I spent a few rounds of the memory game cramming various fruits and vegetables into chicken orifices and boiling chicken unmentionables to make a broth. Not one of the most pleasurable moments in cooking for me, but Tracy's parent's home-grown potatoes should make a delicious addition to our roast chicken tonight. Thanks for the bag, guys!

Tuesday, October 10, 2006

There is a town in north Ontario
With dream comfort memory despair
And in my mind I still need a place to go
All my changes were there
--"Helpless" Neil Young

We had a weekend of flashbacks. We took a trip to Patrick and Carroll Counties for Tracy's 20th high school reunion and to visit my grandmother and my grandfather. We had a great time and laughed a lot (thanks, Cliff and Rebecca, for the most hilarious party recap stomach was sore the next day from laughing so hard!).

We had the opportunity to walk around Stuart a bit and run into some familiar sights and faces. It is quite surreal to visit a place you last lived in 1989 and find so much the same. I saw an old neighbor, a friend's father, another friend's mother, and lots of other people and places I knew a long time ago.

My grandmother "Makey" will be 90 in a few weeks, and my Aunt Katie took her to Myrtle Beach one last time over the weekend. We arrived in town in time to see her off. I've watched her age so quickly in the last few years that each time I visit I worry that it will be the last time. I love to watch her with our girls and wish they could know her like I do. What an amazing woman she was and is; losing her mother at an early age, living in a barn with her father and 5 sisters after their house burned down, suffering several miscarriages, losing her husband when her children were teens, operating her own business in what was at the time a man's field, surviving cancer, and this weekend taking off for a 6 hour trip that is probably beyond her both physically and emotionally. But she did it! Clare, notice her mouth is open in the photo as always, and I even said "don't forget to close your mouth, Makey!".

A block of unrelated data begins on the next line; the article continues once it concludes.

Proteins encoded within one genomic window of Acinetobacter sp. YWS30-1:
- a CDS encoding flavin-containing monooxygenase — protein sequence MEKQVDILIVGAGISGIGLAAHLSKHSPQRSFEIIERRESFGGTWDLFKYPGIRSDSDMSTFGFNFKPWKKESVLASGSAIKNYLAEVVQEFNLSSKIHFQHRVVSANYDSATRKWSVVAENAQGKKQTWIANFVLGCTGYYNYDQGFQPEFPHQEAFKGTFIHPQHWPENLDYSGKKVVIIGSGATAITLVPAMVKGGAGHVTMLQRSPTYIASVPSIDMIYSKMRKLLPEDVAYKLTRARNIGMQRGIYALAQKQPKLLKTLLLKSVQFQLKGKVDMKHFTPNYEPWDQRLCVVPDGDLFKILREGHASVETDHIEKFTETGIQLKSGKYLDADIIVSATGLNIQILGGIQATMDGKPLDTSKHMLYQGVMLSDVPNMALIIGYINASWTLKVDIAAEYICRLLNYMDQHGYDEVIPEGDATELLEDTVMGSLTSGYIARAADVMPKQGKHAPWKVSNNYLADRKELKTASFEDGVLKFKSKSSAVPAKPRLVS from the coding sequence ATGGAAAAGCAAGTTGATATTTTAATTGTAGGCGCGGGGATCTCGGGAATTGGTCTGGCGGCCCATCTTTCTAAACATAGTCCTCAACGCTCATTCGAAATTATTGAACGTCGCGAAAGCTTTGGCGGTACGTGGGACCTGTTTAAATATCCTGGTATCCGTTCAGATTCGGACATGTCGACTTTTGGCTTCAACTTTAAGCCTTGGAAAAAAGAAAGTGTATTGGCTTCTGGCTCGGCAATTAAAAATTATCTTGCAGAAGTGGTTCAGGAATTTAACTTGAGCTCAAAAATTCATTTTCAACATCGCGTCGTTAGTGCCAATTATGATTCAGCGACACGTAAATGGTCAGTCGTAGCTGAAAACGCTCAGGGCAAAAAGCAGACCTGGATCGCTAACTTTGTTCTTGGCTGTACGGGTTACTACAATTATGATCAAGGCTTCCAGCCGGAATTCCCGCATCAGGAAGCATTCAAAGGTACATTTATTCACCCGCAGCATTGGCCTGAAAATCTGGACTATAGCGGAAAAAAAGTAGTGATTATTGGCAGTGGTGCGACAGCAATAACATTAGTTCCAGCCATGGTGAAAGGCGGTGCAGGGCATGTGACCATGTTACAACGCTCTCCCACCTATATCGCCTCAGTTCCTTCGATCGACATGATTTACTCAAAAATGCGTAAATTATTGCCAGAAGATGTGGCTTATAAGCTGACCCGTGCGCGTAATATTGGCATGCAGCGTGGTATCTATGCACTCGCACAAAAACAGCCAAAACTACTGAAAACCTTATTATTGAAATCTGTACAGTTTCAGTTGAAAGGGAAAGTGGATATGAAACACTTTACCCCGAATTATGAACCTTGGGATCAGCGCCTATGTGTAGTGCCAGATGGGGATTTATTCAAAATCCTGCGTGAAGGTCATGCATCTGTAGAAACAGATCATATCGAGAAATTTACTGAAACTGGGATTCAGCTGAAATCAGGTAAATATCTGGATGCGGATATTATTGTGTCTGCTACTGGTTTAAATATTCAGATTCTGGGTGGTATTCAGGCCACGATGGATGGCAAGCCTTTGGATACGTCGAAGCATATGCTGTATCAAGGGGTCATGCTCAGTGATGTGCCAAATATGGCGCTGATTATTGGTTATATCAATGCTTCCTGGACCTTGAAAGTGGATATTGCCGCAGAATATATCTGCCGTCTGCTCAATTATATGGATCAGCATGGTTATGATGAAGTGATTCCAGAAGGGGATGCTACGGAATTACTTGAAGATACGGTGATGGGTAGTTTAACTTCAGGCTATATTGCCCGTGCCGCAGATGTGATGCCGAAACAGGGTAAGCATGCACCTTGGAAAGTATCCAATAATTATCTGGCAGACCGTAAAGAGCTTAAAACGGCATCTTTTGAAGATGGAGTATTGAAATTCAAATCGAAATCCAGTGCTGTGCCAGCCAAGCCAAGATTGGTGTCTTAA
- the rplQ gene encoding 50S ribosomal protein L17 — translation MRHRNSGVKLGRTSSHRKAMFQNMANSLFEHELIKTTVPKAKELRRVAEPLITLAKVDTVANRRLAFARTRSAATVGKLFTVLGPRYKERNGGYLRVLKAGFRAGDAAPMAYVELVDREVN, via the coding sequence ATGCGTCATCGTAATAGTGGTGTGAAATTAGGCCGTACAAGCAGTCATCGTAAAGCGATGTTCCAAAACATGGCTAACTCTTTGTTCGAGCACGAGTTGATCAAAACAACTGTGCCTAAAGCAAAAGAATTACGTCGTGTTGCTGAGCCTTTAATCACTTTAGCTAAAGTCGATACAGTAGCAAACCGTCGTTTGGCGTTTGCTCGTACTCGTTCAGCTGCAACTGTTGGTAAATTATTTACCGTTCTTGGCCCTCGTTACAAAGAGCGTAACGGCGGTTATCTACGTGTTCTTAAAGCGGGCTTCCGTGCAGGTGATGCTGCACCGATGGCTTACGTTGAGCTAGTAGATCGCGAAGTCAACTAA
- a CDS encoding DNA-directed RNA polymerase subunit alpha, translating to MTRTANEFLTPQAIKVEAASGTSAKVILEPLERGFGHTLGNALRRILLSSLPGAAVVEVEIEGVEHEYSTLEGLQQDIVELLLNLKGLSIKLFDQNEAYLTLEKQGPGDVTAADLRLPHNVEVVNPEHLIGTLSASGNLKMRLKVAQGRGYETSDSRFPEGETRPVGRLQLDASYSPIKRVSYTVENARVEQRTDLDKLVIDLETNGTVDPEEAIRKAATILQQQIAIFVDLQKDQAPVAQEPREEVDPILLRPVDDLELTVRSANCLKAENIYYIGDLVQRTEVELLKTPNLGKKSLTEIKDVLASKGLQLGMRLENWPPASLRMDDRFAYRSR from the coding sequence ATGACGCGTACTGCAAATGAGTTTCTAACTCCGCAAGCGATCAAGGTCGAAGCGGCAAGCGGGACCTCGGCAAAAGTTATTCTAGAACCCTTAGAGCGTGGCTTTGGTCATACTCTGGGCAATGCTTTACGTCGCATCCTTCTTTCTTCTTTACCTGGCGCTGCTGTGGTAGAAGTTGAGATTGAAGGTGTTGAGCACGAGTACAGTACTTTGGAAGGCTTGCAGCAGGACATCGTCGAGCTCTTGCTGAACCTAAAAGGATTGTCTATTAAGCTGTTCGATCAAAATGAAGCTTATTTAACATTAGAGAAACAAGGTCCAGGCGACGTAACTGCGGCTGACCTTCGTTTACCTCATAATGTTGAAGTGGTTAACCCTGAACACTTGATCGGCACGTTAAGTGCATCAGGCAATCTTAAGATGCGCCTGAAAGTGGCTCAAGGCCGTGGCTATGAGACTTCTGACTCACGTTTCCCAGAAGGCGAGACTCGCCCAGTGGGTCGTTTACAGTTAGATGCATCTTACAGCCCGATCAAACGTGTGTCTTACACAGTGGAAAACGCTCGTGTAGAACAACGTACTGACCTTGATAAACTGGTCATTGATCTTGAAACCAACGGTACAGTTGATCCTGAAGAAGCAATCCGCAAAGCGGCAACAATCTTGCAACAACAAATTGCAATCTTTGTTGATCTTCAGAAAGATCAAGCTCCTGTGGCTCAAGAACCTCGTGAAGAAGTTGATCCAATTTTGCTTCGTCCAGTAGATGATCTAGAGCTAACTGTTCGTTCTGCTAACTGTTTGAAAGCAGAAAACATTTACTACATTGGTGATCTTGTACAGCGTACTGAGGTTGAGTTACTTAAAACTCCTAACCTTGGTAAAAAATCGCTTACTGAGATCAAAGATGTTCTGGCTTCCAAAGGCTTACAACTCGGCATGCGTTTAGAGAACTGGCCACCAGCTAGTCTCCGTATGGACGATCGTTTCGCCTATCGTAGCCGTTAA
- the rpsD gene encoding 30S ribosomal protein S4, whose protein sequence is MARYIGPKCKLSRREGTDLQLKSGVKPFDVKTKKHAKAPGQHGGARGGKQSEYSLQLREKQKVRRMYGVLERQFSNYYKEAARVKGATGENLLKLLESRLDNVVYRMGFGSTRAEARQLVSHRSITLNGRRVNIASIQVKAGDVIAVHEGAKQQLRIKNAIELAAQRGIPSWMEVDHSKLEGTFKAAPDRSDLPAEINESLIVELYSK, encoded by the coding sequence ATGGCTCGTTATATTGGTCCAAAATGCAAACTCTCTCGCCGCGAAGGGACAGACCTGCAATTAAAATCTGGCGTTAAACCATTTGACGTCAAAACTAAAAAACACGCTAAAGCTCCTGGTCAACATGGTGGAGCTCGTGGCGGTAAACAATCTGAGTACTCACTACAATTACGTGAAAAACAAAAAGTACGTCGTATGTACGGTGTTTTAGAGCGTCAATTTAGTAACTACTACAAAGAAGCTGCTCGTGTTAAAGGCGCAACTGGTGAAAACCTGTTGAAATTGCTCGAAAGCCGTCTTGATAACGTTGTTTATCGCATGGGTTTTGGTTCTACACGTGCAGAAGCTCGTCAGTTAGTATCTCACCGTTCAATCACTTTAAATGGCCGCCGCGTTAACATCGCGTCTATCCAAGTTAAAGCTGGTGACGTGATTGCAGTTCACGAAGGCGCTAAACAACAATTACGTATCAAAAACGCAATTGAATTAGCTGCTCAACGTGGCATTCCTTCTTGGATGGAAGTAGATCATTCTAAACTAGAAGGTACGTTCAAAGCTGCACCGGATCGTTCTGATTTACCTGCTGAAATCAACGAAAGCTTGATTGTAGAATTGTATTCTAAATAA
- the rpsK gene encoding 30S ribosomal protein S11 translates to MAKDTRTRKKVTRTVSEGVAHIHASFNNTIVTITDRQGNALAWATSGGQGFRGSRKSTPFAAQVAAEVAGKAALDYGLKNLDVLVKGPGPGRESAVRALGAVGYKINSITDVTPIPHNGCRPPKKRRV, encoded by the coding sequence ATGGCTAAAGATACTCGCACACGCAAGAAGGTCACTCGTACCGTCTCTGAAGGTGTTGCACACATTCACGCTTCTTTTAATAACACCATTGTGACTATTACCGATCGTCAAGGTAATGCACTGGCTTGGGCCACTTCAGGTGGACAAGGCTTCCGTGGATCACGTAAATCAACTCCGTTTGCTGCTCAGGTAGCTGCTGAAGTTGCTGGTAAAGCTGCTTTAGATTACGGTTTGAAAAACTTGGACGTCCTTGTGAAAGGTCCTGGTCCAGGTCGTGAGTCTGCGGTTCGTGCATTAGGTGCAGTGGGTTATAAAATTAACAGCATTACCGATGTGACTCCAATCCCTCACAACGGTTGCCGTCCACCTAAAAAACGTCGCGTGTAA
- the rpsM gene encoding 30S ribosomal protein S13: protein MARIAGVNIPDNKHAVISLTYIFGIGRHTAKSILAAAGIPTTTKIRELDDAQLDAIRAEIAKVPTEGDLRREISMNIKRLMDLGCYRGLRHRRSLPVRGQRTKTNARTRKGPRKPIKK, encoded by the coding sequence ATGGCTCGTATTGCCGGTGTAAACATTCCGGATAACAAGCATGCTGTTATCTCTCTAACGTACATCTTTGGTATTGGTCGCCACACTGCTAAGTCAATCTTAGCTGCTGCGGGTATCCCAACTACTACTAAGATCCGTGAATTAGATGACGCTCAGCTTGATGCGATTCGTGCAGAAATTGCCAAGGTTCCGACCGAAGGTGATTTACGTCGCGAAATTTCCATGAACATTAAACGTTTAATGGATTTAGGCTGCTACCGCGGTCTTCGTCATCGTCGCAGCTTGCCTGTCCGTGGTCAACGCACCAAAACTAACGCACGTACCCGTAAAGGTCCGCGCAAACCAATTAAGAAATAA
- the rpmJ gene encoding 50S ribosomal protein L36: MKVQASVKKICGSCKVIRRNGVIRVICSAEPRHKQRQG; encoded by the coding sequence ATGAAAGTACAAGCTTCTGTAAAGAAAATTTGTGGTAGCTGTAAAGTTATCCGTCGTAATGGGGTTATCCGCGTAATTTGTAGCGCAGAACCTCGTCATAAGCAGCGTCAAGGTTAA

Visits to my grandfather in Carroll County are bittersweet. Since my grandmother passed away in the spring he is lonely and often tearful. He is growing thinner and more bedridden, and visiting in a nursing home is never easy. But his health seems good and he is always so glad to see us, as are we to see him. During one visit they wore princess gowns and tiaras, which created quite a stir amongst the other residents as well! I suppose they don't receive much royalty in the Galax nursing facility.

Tracy's class reunion was a blast. The short people enjoyed the family portion, especially because they were able to meet our friends Cliff & Rebecca and Dena (Cliff and Rebecca gave India her "lovey" and they have grown up hearing Dena stories from my childhood). India can't stop talking about her new friend Anna; they seemed to form some sort of instant bond. And India was excited to see our friend Randy because she knows him and will always remember the time he was visiting and she "throwed up" and had to go to the hospital. The evening was, of course, the most fun. It was great to see so many familiar faces and catch up as well as tell old stories. The DJ mixed the typical 80s music, there were lots of surprises and lots of folks who hadn't changed one bit! Mike and Brooke, so glad you came by, too. The evening made me really look forward to my reunion next year. I had such a good time that my camera sat on a table, untouched, for the entire party.

Wednesday, October 04, 2006

Crooked little smile on her face
Tells a tale of grace
That's all her own

Spinning, laughing dancing to her
favorite song
A little girl with nothing wrong
And she's all alone
--Seven Years, Norah Jones

Tutus are de rigeur with the short people; Every day is a ballet. India is full-tilt into her class and LOVES her instructor. "I wish Miss Dana was my Mommy!", she cried after a day of head-butting with me. Oh, how that stung.

And Kate is counting the months until she can be a "bawawina" like her big sister. A friend gave Kate a pair of ballet slippers her daughter had outgrown, and each Monday we must pack them for Kate to wear while she and I wait in the green room during India's lessons.